Patients with left ventricular systolic dysfunction and persistent symptoms should be referred to a subspecialist for possible additional drug therapy (digoxin), cardiac resynchronization therapy, or an ICD. Criteria for cardiac resynchronization therapy include a left ventricular ejection fraction less than 35 percent and a QRS duration on electrocardiography of 150 milliseconds or higher, or between 120 and 149 milliseconds in those with mechanical dyssynchrony on echocardiography. Criteria for an ICD include sustained ventricular tachycardia or nonsustained ventricular tachycardia that is inducible on electrophysiologic testing if the left ventricular ejection fraction is less than 35 percent, or a QRS duration of 120 milliseconds or higher on electrocardiography if the left ventricular ejection fraction is less than 30 percent.
All patients with heart failure should be offered supervised group exercise–based rehabilitation that includes psychological and educational components, as long as they are stable and do not have a condition or device that precludes such a program. Moderate-quality evidence has shown that exercise rehabilitation reduces hospital admissions for heart failure and increases long-term quality of life almost exclusively in patients with left ventricular systolic dysfunction.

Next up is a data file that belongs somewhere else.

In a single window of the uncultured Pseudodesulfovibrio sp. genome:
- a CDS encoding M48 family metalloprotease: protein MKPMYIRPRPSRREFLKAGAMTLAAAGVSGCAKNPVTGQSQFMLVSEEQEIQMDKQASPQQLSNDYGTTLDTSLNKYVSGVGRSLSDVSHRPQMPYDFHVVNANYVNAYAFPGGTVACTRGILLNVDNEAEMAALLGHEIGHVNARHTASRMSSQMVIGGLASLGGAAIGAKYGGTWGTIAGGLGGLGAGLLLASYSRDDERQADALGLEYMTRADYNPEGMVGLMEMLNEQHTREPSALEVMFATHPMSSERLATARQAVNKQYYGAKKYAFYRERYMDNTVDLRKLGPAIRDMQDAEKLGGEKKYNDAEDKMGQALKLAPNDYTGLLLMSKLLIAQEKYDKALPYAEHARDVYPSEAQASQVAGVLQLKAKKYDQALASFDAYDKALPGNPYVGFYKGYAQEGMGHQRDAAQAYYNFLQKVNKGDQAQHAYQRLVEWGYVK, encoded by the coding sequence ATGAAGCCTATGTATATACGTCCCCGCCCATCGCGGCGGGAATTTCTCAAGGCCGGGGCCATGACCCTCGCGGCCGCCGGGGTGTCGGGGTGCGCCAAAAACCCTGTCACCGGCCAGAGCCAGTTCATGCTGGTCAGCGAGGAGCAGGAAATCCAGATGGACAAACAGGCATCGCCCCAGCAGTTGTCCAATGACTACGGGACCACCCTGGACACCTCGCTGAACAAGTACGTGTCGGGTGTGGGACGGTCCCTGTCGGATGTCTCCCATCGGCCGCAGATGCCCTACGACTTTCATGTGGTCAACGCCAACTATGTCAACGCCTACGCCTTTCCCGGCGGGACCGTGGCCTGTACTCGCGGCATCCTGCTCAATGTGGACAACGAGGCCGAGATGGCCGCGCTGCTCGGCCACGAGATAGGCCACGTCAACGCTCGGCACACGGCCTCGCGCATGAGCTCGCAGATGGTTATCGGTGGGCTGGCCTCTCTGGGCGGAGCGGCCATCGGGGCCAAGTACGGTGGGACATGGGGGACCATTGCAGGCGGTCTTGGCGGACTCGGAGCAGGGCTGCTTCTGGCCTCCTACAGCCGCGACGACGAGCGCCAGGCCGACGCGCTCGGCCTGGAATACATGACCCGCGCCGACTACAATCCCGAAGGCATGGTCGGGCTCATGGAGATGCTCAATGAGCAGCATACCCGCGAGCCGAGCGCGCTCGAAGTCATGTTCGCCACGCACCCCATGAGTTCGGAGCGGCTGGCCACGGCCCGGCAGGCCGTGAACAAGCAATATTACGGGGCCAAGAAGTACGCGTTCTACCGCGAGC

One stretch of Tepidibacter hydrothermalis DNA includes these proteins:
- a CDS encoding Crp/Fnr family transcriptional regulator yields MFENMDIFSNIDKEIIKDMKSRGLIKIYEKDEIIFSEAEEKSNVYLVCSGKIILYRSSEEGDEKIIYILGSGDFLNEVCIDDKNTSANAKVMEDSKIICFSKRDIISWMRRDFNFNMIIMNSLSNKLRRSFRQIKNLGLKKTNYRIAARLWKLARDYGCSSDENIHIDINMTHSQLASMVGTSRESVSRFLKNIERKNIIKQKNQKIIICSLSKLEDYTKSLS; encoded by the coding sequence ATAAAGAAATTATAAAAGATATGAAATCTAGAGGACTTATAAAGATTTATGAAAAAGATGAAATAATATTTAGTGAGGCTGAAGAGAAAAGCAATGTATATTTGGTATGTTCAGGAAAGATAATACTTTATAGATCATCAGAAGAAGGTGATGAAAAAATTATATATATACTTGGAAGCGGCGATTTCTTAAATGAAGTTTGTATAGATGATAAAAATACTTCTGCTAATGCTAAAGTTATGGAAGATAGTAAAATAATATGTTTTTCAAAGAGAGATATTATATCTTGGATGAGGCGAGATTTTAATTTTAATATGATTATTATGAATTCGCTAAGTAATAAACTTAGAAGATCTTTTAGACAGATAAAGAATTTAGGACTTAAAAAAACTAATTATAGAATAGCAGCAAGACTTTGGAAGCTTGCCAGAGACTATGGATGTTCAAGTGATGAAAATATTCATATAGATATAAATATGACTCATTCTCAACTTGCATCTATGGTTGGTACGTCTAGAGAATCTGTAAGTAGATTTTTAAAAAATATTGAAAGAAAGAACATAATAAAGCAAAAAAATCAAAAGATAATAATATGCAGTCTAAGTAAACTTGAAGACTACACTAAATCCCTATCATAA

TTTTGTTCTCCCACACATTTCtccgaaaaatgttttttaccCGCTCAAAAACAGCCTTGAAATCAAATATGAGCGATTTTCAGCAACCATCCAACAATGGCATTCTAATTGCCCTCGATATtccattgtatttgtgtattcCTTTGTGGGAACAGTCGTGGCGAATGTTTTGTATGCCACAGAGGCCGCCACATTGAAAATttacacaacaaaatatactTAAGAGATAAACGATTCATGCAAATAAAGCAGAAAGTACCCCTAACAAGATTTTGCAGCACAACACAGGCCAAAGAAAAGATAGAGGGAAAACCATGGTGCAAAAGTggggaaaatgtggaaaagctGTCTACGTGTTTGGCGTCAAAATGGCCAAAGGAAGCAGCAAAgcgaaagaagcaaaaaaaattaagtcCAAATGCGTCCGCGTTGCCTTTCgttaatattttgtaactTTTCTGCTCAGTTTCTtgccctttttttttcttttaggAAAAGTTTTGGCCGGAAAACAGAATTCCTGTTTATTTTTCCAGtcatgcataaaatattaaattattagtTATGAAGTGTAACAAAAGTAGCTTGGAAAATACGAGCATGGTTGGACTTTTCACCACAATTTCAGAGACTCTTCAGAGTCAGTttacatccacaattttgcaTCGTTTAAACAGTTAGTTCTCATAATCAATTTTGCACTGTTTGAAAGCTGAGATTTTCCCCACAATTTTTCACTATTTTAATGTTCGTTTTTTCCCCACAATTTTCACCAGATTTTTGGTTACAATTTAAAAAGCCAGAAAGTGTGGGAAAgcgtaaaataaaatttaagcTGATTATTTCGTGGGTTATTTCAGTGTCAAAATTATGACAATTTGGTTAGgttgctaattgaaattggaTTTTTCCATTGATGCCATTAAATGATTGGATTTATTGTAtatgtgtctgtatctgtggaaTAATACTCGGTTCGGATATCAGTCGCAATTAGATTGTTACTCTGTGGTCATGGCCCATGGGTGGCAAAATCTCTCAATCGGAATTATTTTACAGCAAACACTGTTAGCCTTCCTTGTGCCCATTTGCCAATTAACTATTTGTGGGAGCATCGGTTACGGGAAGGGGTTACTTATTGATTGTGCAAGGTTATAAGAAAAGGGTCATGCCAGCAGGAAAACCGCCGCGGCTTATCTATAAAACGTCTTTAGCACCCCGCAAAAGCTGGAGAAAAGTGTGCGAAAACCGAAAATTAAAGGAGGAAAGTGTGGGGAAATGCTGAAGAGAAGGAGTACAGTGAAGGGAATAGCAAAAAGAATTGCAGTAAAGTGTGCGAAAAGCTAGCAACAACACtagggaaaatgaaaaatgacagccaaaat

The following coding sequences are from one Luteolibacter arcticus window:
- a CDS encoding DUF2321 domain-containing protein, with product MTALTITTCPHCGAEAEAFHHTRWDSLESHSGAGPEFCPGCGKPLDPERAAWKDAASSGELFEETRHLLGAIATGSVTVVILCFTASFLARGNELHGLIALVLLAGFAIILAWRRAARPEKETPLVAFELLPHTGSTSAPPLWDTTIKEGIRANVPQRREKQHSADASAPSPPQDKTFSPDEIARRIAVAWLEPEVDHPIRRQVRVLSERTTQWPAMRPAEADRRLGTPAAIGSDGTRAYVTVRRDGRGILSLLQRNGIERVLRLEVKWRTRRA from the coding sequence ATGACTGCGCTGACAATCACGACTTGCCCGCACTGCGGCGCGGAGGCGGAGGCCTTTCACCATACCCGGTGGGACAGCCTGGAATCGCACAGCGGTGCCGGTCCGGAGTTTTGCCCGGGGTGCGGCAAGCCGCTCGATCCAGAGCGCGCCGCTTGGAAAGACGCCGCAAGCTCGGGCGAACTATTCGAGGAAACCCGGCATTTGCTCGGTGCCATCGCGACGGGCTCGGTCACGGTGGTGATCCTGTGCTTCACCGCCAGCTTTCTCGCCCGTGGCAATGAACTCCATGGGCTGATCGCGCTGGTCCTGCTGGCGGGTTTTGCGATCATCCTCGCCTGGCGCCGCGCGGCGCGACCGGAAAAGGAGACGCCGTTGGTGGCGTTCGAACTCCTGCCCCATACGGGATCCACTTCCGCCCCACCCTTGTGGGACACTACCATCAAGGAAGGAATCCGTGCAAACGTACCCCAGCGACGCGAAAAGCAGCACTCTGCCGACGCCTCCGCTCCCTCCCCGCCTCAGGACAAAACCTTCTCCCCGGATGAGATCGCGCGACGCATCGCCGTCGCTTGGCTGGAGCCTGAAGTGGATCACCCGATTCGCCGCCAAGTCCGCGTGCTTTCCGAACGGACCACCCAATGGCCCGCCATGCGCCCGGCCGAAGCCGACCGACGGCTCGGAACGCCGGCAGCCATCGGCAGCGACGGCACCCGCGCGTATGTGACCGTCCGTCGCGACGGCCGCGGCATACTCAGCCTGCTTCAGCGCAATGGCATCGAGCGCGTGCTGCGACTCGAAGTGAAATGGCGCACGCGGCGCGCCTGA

Monitoring Patients with Heart Failure
Because the clinical course of heart failure is unpredictable and fluctuating, physicians should monitor patients to make sure they are receiving optimal therapy and adjust treatment as necessary. Serial monitoring of serum natriuretic peptide levels has been shown to be cost-effective when used by sub-specialists. Moderate-quality evidence has shown that therapy guided by serum natriuretic peptide levels can lead to a medium-term reduction in hospitalization for heart failure, although there was no reduction in mortality in persons older than 75 years, in quality of life, or in hospitalization for any cause. Telemonitoring can reduce mortality and hospitalization for any cause, but does not improve quality of life or decrease hospitalization for heart failure. However, the guideline does not make a recommendation on the use of telemonitoring because of heterogeneity of results from different trials.